The benefit of providing a true picture of time on market or re-list history is that it would put pressure on the sellers to market and price the home in an authentic competitive manner. For Realtors, I would think this would be helpful. That type of transparency may trigger phone calls from sellers indicating that they need to make a change—either make it worth what they are asking or drop the price to a level that is more reasonable. Rather than the Realtor initiating the delicate conversation of dropping the asking price, the seller is opening up the door for that conversation first, based upon what the market is dictating.

-S-Crow, your consumer driven Sentinel.

8 comments:

The Tim said...

For what it's worth, I agree that much of the data in the MLS system should remain private. Security codes, personal details, and so forth should be protected.

All I'm saying is that if the MLS wants to use their listings as an "advertisement" to the public, they ought to be truthful in what details they are making public. "New on market" ought to actually mean that it is a listing that has not been on the market for the past few months.

S Crow said...

I'm with you. The NWMLS will have to work out the problem with it's members. If Realtors want to change the way the public perceives them, then this is a step in the right direction.

MisterBubble said...

Tim, I don't disagree that security codes and "personal details" should remain private. They shouldn't be in the MLS in the first place. In fact, it's already a fallacy to assume that "in the MLS" means "private." Would you trust every Realtor in the state of Washington to the security code for your home? I wouldn't.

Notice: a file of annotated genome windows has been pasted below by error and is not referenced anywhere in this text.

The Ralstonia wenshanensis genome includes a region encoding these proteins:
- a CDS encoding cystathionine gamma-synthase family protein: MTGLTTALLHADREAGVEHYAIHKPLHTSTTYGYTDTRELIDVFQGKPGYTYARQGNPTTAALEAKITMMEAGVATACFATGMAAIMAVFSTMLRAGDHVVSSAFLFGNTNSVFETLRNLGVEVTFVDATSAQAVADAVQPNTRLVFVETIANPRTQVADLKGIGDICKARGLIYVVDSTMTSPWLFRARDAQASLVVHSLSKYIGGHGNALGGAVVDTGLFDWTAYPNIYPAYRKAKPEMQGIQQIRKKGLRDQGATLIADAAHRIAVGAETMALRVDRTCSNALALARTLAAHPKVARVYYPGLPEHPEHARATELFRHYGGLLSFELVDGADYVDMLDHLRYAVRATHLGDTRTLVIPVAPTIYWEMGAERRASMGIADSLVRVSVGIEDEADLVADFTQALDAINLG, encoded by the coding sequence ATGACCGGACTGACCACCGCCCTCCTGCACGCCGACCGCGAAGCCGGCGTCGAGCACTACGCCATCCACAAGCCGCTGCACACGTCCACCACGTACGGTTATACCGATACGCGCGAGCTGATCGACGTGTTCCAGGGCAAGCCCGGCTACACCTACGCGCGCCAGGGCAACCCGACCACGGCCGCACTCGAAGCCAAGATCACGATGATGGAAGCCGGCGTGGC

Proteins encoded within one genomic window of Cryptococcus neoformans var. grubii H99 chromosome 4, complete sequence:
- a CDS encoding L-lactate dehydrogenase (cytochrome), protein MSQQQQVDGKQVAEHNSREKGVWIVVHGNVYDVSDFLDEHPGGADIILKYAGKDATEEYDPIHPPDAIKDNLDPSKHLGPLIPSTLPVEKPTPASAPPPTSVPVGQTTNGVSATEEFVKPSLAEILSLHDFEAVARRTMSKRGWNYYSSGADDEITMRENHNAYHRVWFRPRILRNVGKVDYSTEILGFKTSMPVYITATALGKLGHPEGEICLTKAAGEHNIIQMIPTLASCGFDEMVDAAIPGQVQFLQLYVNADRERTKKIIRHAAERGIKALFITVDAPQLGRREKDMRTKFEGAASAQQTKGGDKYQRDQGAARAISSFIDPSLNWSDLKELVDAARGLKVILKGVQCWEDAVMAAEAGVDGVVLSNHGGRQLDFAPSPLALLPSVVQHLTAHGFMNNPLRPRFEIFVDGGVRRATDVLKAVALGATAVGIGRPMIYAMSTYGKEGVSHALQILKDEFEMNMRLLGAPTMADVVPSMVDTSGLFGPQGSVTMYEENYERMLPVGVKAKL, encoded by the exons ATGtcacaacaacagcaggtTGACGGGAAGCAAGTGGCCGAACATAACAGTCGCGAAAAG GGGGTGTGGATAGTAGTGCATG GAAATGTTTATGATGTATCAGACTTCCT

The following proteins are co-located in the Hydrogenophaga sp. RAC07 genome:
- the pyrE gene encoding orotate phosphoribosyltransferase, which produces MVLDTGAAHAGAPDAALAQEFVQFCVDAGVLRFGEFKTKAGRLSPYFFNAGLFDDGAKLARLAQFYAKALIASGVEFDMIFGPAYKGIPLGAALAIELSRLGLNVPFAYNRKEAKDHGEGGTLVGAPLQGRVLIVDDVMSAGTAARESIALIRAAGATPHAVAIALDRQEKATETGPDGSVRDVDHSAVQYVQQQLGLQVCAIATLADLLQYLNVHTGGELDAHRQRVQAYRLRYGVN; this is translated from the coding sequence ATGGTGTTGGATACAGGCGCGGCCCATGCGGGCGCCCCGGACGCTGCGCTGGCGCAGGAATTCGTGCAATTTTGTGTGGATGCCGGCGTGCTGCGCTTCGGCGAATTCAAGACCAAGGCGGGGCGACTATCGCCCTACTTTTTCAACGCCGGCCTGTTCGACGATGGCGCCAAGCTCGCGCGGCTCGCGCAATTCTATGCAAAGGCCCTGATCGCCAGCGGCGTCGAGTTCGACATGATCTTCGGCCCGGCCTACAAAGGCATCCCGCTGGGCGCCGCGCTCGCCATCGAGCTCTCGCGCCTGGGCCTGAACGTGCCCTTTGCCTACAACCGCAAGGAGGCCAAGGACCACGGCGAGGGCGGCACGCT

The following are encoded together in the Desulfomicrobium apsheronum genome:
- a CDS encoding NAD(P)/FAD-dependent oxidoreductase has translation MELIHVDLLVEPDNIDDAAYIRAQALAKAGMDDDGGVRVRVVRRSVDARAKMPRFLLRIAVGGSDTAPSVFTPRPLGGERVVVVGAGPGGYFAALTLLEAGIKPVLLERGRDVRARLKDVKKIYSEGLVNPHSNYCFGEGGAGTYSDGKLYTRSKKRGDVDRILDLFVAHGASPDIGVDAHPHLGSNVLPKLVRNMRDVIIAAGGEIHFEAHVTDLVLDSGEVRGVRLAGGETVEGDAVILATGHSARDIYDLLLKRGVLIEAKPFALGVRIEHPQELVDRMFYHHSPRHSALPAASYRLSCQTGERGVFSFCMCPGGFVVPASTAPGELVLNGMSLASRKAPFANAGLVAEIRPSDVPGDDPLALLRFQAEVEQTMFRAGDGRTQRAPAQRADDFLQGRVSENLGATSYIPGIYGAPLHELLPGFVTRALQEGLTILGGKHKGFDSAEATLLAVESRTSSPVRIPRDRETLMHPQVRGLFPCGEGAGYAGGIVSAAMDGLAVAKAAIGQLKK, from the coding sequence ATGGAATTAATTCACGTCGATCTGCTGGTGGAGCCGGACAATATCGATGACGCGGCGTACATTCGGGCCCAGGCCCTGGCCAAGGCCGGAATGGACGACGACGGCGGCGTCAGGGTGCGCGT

But whatever. This is like debating the tides -- the MLS is going to become more open, because there is an economic incentive to do so. Ardell, et al., can create an army of straw men, but it won't stop the change.

plymster said...

Have you guys tried to bring up loan docs in King County's Recorders Office? Lately I've been able to get to them again.

biliruben said...

I'm still not seeing scans for Warranty Deeds.

biliruben said...

Make that Deeds of Trust.

greenthum said...

Many people, if given the chance, would gladly choose to purchase a house without the services of a real estate agent. Realtors know this and that's why they guard the MLS with such ferocity.

I realized purchasing real estate can be overwhelming and some may is choose to hire an agent to guide them through the process. For the rest of us, educating ourselves before we plunk down our lifesavings is the preferred method. Give me the tools I need and I'll find my own home.

I agree with misterbubble, change is inevitable and the fools who stand in the way will, in the end, be left empty handed.

Tom said...

here is a link for a house which was on the market for long time for $650000. recently it is relisted as new for $625000.

http://www.ziprealty.com/buy_a_home/logged_in/search/home_detail.jsp?listing_num=27010033&page=1&property_type=SFR&mls=mls_seattle&cKey=gnl3kbdc&source=NWMLS

listing agent:
Rachel Adler
Windermere Real Estate/East